Monitoring Email Storm Mitigation

No one likes to get flooded with email, most times its just annoying, but it can also mask a real problem. If in those 2000 emails is a single email saying the database was just corrupted, you really don’t want to miss it. There are several tools and ways to control email, but unfortunately most MTA’s don’t have a way to set a threshold over time variable. There is no way to say if N emails go out in N minutes stop sending email.

This solution is just one of many and focuses mostly on Nagios and Icinga. Using Simple Event Coordinatorr and the following rule set you can stop an email storm before it gets out of control. Installing SEC is very simple, most distributions already have it in there repos or you can install it from source, it is a single perl script and man page. SEC has also been known to work on Windows and OSX as well, I am currently running it on Cent6.4 and Slackware 14.1.

To get started download the latest version of the rule set from Github here then launch sec with the following command

sec -conf=email_throttle.conf -input=/path/to/monitoring/log/file

You could also use the ‘-detach’ switch to make it run as a daemon.

The rule starts by parsing the icinga.log for all notifications, if greater than 25 get sent out over a sliding 60s period the action takes place. The initial action is to send an email notification out, create a context, then stop sendmail and wait 30s. It will then open up a second input stream, in this case maillog, you need to start tail with ‘-n 0’ or else it will trip instantly.

The second rule parses the maillog to make sure email has indeed been stopped, it looks for a dsn, Delivery Status Notification, of any type to be set out, if it sees one then the second action takes place. At this point monitoring is stopped on the machine, and a second email is sent out (if possible). Another context is created and we sleep for 30s more. At this point the final rule sees the context it is looking for has been created and if it sees any more mail it will shutdown the server.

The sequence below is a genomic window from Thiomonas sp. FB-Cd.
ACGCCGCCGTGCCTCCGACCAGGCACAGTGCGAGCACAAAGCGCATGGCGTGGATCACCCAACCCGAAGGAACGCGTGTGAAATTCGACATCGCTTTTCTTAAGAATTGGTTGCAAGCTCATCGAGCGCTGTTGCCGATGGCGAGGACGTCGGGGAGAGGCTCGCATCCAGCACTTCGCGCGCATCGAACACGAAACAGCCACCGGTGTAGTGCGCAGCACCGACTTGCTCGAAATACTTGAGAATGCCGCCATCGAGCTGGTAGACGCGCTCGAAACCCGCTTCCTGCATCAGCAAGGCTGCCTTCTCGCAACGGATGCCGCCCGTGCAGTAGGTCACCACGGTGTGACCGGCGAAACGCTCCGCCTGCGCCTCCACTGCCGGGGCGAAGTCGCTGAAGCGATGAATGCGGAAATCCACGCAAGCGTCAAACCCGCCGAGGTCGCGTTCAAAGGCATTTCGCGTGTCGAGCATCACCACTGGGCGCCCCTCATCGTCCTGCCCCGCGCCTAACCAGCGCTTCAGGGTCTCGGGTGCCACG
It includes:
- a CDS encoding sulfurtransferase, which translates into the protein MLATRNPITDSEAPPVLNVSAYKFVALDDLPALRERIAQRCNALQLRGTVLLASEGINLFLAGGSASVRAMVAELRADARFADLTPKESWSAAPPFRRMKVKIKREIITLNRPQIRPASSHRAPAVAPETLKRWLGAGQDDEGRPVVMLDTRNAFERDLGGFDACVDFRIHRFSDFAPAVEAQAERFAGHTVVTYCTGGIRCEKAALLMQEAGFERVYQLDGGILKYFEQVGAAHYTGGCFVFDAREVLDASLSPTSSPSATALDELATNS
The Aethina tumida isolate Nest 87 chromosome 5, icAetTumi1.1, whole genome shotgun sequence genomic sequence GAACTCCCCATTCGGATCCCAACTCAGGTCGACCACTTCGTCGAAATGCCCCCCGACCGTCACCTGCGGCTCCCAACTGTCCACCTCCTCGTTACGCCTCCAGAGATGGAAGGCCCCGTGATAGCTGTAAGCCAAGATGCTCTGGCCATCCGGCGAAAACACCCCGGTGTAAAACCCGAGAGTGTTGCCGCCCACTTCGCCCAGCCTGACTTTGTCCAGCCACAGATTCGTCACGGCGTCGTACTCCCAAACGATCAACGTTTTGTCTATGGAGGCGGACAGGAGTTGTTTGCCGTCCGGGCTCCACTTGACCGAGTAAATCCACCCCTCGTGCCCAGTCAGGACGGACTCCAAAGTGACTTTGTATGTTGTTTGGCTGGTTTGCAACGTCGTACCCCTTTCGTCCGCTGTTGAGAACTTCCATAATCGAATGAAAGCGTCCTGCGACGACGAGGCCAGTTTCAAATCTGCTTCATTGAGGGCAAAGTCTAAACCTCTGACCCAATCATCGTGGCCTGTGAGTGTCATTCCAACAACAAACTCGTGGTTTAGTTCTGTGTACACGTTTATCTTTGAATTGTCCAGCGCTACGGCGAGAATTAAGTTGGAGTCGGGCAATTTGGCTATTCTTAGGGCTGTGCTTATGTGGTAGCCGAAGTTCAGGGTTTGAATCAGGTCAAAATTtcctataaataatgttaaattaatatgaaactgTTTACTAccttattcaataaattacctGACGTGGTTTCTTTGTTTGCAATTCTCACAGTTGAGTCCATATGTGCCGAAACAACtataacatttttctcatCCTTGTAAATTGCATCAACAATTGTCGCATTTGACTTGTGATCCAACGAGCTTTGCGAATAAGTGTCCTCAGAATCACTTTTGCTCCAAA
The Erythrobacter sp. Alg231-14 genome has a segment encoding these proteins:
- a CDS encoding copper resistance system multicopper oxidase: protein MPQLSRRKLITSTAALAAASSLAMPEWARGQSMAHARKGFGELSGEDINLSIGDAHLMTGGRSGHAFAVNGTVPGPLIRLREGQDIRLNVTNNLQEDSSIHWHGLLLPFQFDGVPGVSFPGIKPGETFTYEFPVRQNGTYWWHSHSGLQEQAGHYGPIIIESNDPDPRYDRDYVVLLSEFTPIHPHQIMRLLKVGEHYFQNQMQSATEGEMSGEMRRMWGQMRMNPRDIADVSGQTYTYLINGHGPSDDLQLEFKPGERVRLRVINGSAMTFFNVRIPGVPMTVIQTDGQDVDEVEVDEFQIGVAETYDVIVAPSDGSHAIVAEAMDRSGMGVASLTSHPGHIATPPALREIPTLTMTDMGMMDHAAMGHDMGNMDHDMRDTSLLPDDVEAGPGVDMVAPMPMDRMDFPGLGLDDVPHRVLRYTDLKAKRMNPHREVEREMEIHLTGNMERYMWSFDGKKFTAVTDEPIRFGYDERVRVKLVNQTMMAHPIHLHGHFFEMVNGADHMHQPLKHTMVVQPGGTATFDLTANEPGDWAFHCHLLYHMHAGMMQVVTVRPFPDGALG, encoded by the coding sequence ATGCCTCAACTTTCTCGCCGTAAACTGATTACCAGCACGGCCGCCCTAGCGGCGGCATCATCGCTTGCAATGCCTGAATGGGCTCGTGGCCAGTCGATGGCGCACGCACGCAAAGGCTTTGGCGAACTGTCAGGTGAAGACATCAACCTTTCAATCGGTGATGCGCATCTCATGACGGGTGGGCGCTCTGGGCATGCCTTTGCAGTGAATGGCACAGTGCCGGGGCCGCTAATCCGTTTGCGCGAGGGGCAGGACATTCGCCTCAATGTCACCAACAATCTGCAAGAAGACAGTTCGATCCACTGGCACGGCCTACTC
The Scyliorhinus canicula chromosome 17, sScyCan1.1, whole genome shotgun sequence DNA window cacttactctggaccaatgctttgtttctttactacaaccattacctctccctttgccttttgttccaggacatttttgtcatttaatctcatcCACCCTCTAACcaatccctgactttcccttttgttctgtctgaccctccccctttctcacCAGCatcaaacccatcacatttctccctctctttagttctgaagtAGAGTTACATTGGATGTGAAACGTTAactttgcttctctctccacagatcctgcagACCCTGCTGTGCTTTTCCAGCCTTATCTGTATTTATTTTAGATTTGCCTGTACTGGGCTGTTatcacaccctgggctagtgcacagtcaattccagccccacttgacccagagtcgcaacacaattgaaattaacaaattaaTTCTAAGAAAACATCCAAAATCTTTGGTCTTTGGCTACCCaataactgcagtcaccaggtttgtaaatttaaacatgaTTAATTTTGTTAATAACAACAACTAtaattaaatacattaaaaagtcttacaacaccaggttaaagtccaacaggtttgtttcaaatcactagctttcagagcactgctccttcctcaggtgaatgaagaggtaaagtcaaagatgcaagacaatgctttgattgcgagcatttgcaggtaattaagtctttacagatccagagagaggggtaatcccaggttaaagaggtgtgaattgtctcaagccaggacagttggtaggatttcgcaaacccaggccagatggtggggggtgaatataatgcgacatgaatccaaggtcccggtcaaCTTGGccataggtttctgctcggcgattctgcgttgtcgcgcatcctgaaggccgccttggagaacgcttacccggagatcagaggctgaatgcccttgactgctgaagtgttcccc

I am well aware of how shutting down a server is a BAD idea, but without manual intervention and troubleshooting this is the only way to be absolute. The third rule could always be removed and the window increased to give the technician time to look at the issue first-hand but if that won’t be the case, or access to the machine is difficult this last rule will at least stop the follow of email without question. You could also modify it to create a dump, log some data, etc as well before it powers off.

type=SingleWithThreshold
ptype=RegExp
pattern=dsn=(\d+)\.(\d+)\.(\d+)
context=maillog_tripped
desc=$0
action=shellcmd shutdown -h now 
window=10
thresh=2

type=SingleWithThreshold
ptype=RegExp
pattern=dsn=(\d+)\.(\d+)\.(\d+)
context=icingalog_tripped
desc=$0
action=pipe 'The email threshold was tripped at %t /n Stopping the monitoring services' /bin/mail -s "Email Storm Alert" %e ;  \
       create mail_tripped_context ; \
       shellcmd /sbin/service ido2db stop
       shellcmd /sbin/service icinga stop
       shellcmd /bin/sleep 30
window=10
thresh=2

type=SingleWithThreshold
ptype=RegExp
pattern=NOTIFICATION
desc=$0
action=eval %e {'email_address'} ;\
       pipe 'The email threshold was tripped at %t /n Stopping the sendmil service' /bin/mail -s "Email Storm Alert" %e ;  \
       create icingalog_tripped ; \
       shellcmd /sbin/service sendmail stop ; \
       shellcmd /bin/sleep 30 ; \
       spawn /usr/bin/tail -n 0 -f /var/log/maillog ; \
window=60
thresh=25